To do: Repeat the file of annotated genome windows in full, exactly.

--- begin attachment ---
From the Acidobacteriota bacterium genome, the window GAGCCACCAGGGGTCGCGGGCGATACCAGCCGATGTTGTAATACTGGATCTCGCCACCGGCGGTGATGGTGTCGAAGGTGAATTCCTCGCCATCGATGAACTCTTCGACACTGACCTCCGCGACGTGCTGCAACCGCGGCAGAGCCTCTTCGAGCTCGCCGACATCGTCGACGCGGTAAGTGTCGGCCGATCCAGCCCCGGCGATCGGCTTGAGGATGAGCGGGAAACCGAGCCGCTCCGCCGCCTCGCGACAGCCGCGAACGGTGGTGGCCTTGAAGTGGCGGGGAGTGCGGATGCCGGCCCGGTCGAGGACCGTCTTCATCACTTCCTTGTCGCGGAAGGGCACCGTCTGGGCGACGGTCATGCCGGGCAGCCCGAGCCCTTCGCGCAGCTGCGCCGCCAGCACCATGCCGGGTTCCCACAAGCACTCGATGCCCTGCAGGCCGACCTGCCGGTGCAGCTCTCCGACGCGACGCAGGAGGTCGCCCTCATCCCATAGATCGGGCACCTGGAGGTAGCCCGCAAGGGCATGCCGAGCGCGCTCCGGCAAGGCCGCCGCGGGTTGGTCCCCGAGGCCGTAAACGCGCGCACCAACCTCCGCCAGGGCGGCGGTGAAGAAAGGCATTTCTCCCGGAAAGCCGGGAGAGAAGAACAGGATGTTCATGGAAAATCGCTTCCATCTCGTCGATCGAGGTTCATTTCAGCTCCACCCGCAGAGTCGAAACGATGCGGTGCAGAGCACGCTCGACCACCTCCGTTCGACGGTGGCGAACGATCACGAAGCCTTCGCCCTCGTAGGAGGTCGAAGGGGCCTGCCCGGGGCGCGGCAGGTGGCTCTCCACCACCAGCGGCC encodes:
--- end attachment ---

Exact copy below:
From the Acidobacteriota bacterium genome, the window GAGCCACCAGGGGTCGCGGGCGATACCAGCCGATGTTGTAATACTGGATCTCGCCACCGGCGGTGATGGTGTCGAAGGTGAATTCCTCGCCATCGATGAACTCTTCGACACTGACCTCCGCGACGTGCTGCAACCGCGGCAGAGCCTCTTCGAGCTCGCCGACATCGTCGACGCGGTAAGTGTCGGCCGATCCAGCCCCGGCGATCGGCTTGAGGATGAGCGGGAAACCGAGCCGCTCCGCCGCCTCGCGACAGCCGCGAACGGTGGTGGCCTTGAAGTGGCGGGGAGTGCGGATGCCGGCCCGGTCGAGGACCGTCTTCATCACTTCCTTGTCGCGGAAGGGCACCGTCTGGGCGACGGTCATGCCGGGCAGCCCGAGCCCTTCGCGCAGCTGCGCCGCCAGCACCATGCCGGGTTCCCACAAGCACTCGATGCCCTGCAGGCCGACCTGCCGGTGCAGCTCTCCGACGCGACGCAGGAGGTCGCCCTCATCCCATAGATCGGGCACCTGGAGGTAGCCCGCAAGGGCATGCCGAGCGCGCTCCGGCAAGGCCGCCGCGGGTTGGTCCCCGAGGCCGTAAACGCGCGCACCAACCTCCGCCAGGGCGGCGGTGAAGAAAGGCATTTCTCCCGGAAAGCCGGGAGAGAAGAACAGGATGTTCATGGAAAATCGCTTCCATCTCGTCGATCGAGGTTCATTTCAGCTCCACCCGCAGAGTCGAAACGATGCGGTGCAGAGCACGCTCGACCACCTCCGTTCGACGGTGGCGAACGATCACGAAGCCTTCGCCCTCGTAGGAGGTCGAAGGGGCCTGCCCGGGGCGCGGCAGGTGGCTCTCCACCACCAGCGGCC encodes: